So the other day I found an exciting project Anycable that allow using custom WebSocket server within your ruby application. I immediately got hooked up, and I started reading about it, and the first thing that I never heard of it was Grpc.

Grpc is an Open Source RPC framework developed by Google which uses protocol buffers. RPC (remote procedure call) the idea is that we can call a method on a server as we were calling a local object.

So the first thing I did was visit the official site for Grpc and went straight to the ruby section. What I found is a tutorial that is not up to date with the code from the repo at Github, and I found a little hard to follow, so I decided to merely extract the tutorial to my repo and explaining the overview of what I learned.

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Revised by Andy Holland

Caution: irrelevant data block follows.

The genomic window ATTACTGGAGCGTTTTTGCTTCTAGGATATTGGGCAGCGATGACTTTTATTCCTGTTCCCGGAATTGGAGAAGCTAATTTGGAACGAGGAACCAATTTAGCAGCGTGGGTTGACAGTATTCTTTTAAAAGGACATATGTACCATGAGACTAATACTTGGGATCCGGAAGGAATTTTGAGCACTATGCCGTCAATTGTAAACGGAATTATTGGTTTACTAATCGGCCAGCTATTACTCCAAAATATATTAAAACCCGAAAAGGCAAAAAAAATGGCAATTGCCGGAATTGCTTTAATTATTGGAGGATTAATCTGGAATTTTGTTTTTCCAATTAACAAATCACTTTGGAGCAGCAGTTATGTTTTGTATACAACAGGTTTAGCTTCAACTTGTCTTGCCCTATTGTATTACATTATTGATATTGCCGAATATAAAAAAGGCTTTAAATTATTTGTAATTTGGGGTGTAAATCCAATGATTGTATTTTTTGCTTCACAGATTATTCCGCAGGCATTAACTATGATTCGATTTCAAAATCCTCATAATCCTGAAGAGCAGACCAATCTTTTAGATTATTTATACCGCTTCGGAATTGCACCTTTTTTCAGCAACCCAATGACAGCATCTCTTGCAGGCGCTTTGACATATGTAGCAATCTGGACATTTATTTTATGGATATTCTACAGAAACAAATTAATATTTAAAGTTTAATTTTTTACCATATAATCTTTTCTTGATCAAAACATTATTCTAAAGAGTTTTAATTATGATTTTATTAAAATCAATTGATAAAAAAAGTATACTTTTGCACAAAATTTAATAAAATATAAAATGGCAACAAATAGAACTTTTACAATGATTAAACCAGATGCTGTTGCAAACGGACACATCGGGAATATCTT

Lately, there has been a significant change in the industry towards functional programming, new languages have appeared: Elixir, Scala, Elm.

With all this new hype I decided to give a try to some of them, and I have to say that they are really cool, but wether I like it at work I mostly use ruby. Not that I complain or anything but is exciting to be able to play with the new kid on the block.

After some time playing with a new functional programming languages, I have noticed that Ruby has some similarities with them.

I’m not going to say that ruby is a FP language nor that Matz the creator is incorrect.

To quote Matz words from an interview with O’Reilly.

I wanted a scripting language that was more powerful than Perl, and more object-oriented than Python.

So Ruby is an object-oriented language – that’s is for sure – but I wanted to share my idea that ruby is a multipurpose language.

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Following with my previous post, Dry-web-roda part 1, I have decided to create my own small website to keep track of all the things I learn throughout the day.

Yes, I know, another Today I Learned Website 😓 – til_web, but this time I started with the persistence layer and I wanted to share my experience with you.